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Overpowering

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Jenny Turner on Paul Ryan’s lodestar, Ayn Rand (LRB, 1 December 2005):

…But really, storytelling was Rand’s talent, and it is in her novels that her vision takes its truest shape. In Atlas Shrugged and The Fountainhead, power, greed, life’s grandeur flow hot and red in thrilling descriptions of urban and industrial landscapes, all ‘girders, cranes and trusses’ and ‘glowing cylinders’ and ‘fountains of sparks’ and ‘black coils of steam’. She’s good at sublimes, in other words, physical and elemental, the awe and terror as great as in any Romantic view of rocks and hills. But Rand is not interested in natural beauty, or even in the industrialised and modern sort of sublimity Marshall Berman found in Marx. It’s overpowering that really excites her, depredation and destruction and nature being despoiled.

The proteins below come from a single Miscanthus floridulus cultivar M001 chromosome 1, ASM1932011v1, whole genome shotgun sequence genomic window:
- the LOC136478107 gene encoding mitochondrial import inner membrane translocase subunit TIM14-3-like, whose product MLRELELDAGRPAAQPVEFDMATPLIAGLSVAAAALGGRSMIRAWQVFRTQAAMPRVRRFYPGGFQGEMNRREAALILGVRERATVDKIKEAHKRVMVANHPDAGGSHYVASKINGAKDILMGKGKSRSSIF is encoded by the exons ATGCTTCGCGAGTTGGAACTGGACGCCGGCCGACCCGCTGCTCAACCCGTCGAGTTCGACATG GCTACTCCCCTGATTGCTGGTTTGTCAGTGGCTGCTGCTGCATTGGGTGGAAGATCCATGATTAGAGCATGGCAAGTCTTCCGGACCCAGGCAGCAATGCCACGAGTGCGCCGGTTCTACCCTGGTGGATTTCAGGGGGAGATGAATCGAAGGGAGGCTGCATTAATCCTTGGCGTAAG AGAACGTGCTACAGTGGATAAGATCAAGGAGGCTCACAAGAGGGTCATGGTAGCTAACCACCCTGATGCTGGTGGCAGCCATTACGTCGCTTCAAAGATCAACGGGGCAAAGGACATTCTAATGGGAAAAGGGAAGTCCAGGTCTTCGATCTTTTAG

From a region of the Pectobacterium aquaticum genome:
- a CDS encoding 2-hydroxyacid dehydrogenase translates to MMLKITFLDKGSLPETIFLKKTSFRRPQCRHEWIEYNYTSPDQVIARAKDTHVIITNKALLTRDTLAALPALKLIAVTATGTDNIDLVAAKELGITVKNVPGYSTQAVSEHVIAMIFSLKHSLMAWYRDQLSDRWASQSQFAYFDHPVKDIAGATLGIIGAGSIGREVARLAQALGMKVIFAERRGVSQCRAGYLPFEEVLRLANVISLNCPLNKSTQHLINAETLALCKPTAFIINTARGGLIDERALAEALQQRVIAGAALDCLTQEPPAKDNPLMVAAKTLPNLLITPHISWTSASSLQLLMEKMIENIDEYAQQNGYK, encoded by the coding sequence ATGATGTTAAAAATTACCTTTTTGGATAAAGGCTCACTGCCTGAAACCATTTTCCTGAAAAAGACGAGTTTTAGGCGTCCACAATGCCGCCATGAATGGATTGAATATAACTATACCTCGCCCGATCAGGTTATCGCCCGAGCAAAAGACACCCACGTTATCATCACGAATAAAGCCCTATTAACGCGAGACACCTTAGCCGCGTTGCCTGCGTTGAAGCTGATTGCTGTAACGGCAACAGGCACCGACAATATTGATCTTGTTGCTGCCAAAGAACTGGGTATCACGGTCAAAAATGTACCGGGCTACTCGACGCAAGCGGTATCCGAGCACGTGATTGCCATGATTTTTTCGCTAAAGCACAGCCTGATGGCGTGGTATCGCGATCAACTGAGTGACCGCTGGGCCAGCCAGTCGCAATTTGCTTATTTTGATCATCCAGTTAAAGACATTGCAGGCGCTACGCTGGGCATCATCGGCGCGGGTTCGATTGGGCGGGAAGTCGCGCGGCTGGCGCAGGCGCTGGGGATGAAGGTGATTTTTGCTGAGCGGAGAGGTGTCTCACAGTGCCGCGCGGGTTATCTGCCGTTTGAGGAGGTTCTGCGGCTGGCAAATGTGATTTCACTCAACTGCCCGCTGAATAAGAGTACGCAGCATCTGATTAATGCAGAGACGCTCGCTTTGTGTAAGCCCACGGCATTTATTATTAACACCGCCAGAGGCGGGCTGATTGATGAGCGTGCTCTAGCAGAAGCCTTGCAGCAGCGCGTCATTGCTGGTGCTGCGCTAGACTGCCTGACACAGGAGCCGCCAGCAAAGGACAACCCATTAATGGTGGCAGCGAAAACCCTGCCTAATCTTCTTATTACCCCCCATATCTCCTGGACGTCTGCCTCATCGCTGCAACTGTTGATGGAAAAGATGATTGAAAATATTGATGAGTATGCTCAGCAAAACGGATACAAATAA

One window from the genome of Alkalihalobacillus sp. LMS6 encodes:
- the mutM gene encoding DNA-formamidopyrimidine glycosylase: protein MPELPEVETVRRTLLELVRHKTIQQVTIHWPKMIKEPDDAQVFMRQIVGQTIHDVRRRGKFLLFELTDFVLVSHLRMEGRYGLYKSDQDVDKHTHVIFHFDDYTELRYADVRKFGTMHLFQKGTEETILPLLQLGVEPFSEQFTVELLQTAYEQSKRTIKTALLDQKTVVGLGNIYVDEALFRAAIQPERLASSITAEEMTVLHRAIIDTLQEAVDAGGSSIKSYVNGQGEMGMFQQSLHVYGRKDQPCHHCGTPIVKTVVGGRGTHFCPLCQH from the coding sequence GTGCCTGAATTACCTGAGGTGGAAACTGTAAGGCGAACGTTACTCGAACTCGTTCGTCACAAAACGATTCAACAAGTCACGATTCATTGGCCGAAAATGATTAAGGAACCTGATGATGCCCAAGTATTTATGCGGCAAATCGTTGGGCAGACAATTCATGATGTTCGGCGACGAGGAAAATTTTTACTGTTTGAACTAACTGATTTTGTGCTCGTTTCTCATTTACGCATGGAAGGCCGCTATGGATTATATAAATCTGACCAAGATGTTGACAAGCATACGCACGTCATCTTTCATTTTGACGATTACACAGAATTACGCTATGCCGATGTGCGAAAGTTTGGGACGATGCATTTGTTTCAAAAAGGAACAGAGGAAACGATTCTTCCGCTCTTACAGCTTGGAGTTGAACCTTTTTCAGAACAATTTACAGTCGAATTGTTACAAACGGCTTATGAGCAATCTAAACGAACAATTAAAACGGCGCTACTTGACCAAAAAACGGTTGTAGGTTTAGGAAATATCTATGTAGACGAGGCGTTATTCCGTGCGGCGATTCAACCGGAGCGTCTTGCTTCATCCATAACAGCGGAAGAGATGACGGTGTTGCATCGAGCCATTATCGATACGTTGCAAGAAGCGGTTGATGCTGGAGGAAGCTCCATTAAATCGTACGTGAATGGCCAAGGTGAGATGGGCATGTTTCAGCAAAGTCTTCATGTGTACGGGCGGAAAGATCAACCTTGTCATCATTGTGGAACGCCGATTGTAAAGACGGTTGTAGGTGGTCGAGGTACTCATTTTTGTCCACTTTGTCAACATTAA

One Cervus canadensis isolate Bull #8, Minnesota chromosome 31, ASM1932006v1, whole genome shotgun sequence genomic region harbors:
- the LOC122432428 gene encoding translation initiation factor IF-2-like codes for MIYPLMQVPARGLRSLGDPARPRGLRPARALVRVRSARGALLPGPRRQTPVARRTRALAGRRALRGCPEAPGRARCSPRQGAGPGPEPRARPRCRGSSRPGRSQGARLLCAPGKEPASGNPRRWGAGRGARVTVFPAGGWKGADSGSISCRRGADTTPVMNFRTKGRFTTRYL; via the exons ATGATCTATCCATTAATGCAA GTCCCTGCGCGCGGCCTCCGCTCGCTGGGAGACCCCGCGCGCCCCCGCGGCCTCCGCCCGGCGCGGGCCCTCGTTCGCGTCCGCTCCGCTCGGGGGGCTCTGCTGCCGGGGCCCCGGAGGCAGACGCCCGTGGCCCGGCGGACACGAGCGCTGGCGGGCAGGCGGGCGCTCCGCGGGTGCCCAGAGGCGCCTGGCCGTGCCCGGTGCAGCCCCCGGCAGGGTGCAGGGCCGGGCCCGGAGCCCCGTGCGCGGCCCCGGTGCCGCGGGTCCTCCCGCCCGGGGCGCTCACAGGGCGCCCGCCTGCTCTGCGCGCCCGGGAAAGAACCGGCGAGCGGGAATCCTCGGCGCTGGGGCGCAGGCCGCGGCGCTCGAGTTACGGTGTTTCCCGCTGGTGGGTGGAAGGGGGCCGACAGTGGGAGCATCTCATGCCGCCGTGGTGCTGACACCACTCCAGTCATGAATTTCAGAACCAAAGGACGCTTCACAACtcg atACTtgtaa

Comments on “Overpowering”

  1. Bob Beck says:

    There’s a science-fiction story, probably from around 1970, about environmental degradation. (My memory of all this is probably faulty. I’d thought it was one of “100 Great Science Fiction Short Short Stories,” edited by Isaac Asimov; but that’s readable on-line, and I can’t find the story therein. However…).

    A secondary character, kind of a one-person Greek chorus, enthuses on TV about the “roiling pinks and golds of clouds at sunset” — colours attributable to air pollution — being “symbols of man’s triumph.”

    She rejoices in the name of Ona Ransome. I didn’t get the reference when I read the story, but the penny eventually dropped.

  2. eknm says:

    Capitalism’s Barbara Cartland.

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